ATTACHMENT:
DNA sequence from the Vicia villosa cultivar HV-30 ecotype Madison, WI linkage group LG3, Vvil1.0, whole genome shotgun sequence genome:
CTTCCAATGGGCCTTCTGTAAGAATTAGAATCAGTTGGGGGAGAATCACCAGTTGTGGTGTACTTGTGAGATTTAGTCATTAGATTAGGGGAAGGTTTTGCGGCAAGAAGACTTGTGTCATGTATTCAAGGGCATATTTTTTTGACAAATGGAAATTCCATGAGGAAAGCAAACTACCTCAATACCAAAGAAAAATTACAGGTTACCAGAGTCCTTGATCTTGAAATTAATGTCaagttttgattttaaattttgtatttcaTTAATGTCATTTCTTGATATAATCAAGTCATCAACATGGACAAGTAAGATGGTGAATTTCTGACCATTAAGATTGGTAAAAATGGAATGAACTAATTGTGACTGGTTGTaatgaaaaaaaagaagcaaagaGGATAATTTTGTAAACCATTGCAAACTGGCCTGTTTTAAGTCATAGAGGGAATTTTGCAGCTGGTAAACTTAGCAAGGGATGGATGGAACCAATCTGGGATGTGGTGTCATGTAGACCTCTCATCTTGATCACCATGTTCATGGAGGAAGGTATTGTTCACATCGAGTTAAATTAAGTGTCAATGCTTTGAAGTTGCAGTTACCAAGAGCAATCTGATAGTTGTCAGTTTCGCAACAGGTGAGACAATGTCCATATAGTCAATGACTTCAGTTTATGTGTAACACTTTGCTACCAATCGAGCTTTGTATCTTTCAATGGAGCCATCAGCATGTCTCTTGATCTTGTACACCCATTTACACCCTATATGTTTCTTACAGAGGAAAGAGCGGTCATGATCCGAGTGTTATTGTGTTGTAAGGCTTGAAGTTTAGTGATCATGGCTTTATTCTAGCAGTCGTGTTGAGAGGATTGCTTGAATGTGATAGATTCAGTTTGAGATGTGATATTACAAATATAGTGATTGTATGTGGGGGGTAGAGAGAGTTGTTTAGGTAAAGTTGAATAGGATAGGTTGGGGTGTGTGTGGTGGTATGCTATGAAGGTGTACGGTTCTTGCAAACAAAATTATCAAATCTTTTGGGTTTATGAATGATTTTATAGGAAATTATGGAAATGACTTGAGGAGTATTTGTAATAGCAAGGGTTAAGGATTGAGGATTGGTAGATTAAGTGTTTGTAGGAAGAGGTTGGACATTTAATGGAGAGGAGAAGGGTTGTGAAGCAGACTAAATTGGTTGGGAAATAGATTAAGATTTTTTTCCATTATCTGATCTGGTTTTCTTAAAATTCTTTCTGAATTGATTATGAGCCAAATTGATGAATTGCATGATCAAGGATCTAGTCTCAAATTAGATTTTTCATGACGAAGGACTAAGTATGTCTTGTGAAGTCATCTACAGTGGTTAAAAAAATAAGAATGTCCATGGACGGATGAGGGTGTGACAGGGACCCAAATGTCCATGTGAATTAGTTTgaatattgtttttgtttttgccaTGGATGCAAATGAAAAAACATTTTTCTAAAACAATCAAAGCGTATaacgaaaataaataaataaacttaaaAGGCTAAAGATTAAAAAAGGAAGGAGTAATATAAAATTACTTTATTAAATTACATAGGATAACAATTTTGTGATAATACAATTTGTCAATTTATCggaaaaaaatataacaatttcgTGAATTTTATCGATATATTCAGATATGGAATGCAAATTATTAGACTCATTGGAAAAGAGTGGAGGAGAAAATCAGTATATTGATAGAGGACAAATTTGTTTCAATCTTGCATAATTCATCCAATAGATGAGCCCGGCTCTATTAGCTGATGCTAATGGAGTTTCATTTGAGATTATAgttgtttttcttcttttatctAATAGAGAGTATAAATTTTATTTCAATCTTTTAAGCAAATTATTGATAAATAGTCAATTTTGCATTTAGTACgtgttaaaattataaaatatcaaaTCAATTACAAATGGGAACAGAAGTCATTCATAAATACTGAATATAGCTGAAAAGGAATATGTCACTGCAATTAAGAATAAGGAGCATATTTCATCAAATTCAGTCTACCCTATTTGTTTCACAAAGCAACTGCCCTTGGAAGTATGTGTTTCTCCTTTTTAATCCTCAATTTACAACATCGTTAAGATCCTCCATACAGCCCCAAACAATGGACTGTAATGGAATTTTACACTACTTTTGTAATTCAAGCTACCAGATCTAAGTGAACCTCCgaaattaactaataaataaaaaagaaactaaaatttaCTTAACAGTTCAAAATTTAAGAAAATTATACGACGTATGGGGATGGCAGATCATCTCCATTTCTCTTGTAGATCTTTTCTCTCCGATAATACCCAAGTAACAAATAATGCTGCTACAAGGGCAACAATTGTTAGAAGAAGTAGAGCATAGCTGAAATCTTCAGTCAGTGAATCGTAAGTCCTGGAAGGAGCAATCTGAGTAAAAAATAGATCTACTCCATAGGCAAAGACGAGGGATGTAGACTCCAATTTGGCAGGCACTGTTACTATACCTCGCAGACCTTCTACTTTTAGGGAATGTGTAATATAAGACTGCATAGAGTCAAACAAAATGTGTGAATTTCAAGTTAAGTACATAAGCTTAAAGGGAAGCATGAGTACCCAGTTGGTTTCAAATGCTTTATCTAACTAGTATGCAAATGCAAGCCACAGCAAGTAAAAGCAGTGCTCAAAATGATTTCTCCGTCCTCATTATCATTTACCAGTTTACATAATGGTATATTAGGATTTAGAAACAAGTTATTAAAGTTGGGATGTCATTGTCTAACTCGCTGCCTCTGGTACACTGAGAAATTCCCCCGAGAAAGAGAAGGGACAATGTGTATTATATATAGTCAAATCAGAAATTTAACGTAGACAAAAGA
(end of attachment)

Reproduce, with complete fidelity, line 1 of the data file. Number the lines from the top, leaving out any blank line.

DNA sequence from the Vicia villosa cultivar HV-30 ecotype Madison, WI linkage group LG3, Vvil1.0, whole genome shotgun sequence genome: